Key Point: A reliable fleet of nuclear subs could mean less land-based nuclear missiles and an overall decline of China's nuclear arsenal. But they'd also be more deadly.
China for decades has struggled to develop nuclear ballistic-missile submarines. The country finally might be on the cusp of deploying reliable boomers.
An effective Chinese ballistic-missile submarine fleet over the long term could have a stabilizing influence on the world's nuclear balance. But in the short term, it might heighten tensions. Especially if Beijing lets popular fervor drive its build-up.
That’s the surprising conclusion of a new report from Tong Zhao, a fellow in the Nuclear Policy Program at the Carnegie Endowment for International Peace, based at the Carnegie–Tsinghua Center for Global Policy in Beijing.
“A fleet of survivable nuclear ballistic missile submarines (SSBNs) would reduce China’s concerns about the credibility of its nuclear deterrent and lessen the country’s incentives to further expand its arsenal,” Tong writes.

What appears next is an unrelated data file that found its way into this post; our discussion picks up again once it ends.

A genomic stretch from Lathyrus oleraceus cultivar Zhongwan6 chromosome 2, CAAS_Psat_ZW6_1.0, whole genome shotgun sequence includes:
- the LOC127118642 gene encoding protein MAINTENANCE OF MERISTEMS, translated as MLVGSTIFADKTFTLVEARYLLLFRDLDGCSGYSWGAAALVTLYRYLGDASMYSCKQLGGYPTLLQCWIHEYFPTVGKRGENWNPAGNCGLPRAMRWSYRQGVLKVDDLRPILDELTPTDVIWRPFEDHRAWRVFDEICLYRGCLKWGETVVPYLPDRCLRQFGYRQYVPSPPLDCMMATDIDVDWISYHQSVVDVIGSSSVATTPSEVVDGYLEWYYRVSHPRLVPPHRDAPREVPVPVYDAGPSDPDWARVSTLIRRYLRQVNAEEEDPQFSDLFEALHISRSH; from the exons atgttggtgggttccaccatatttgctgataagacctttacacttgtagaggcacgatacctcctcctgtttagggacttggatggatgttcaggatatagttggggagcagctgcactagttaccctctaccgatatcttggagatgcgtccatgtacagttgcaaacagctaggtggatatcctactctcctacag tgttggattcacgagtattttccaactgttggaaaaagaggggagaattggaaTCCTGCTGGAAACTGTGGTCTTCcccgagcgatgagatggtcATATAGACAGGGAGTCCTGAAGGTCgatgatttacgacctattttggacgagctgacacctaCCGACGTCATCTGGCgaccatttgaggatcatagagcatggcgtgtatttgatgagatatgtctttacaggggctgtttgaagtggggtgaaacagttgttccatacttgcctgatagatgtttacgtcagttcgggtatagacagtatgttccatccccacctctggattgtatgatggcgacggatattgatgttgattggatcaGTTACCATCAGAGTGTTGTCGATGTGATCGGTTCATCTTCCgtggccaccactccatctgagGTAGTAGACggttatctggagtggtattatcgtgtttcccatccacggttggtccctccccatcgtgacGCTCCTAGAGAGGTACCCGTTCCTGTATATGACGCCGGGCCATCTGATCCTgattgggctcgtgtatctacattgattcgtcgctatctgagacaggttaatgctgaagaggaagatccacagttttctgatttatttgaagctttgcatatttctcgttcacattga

“Such benefits, however, will be tempered by vulnerabilities associated with Beijing’s current generation of SSBNs. In the near to mid-term, developing an SSBN fleet will require China to substantially enlarge its previously small stockpile of strategic ballistic missiles, possibly exacerbating the threat perceptions of potential adversaries and causing them to take countermeasures that might eventually intensify an emerging arms competition.”